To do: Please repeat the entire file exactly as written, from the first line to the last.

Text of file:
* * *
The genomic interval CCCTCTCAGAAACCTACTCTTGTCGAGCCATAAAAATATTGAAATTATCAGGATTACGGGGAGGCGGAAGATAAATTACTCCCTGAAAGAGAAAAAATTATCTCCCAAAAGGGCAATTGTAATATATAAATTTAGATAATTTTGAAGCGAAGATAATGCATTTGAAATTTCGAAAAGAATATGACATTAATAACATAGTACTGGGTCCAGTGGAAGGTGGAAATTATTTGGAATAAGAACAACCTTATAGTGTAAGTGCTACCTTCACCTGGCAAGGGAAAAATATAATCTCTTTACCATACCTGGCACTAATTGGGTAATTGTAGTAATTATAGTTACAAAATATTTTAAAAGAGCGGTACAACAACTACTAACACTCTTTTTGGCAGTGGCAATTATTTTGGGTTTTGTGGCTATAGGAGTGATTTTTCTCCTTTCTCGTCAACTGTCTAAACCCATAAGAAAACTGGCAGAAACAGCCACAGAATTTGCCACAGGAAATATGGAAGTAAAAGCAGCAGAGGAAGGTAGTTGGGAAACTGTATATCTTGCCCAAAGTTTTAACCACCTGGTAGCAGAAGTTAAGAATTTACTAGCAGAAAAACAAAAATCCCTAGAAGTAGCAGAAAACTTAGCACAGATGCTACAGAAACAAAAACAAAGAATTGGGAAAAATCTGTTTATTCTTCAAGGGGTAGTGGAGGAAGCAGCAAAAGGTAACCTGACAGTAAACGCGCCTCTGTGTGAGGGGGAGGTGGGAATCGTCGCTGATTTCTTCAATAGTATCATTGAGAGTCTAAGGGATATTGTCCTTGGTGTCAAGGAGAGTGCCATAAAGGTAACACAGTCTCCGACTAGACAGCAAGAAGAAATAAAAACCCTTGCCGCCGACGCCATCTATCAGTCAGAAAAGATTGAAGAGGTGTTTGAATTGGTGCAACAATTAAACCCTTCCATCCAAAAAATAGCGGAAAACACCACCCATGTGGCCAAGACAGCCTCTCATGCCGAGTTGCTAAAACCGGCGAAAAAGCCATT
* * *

The genomic interval CCCTCTCAGAAACCTACTCTTGTCGAGCCATAAAAATATTGAAATTATCAGGATTACGGGGAGGCGGAAGATAAATTACTCCCTGAAAGAGAAAAAATTATCTCCCAAAAGGGCAATTGTAATATATAAATTTAGATAATTTTGAAGCGAAGATAATGCATTTGAAATTTCGAAAAGAATATGACATTAATAACATAGTACTGGGTCCAGTGGAAGGTGGAAATTATTTGGAATAAGAACAACCTTATAGTGTAAGTGCTACCTTCACCTGGCAAGGGAAAAATATAATCTCTTTACCATACCTGGCACTAATTGGGTAATTGTAGTAATTATAGTTACAAAATATTTTAAAAGAGCGGTACAACAACTACTAACACTCTTTTTGGCAGTGGCAATTATTTTGGGTTTTGTGGCTATAGGAGTGATTTTTCTCCTTTCTCGTCAACTGTCTAAACCCATAAGAAAACTGGCAGAAACAGCCACAGAATTTGCCACAGGAAATATGGAAGTAAAAGCAGCAGAGGAAGGTAGTTGGGAAACTGTATATCTTGCCCAAAGTTTTAACCACCTGGTAGCAGAAGTTAAGAATTTACTAGCAGAAAAACAAAAATCCCTAGAAGTAGCAGAAAACTTAGCACAGATGCTACAGAAACAAAAACAAAGAATTGGGAAAAATCTGTTTATTCTTCAAGGGGTAGTGGAGGAAGCAGCAAAAGGTAACCTGACAGTAAACGCGCCTCTGTGTGAGGGGGAGGTGGGAATCGTCGCTGATTTCTTCAATAGTATCATTGAGAGTCTAAGGGATATTGTCCTTGGTGTCAAGGAGAGTGCCATAAAGGTAACACAGTCTCCGACTAGACAGCAAGAAGAAATAAAAACCCTTGCCGCCGACGCCATCTATCAGTCAGAAAAGATTGAAGAGGTGTTTGAATTGGTGCAACAATTAAACCCTTCCATCCAAAAAATAGCGGAAAACACCACCCATGTGGCCAAGACAGCCTCTCATGCCGAGTTGCTAAAACCGGCGAAAAAGCCATT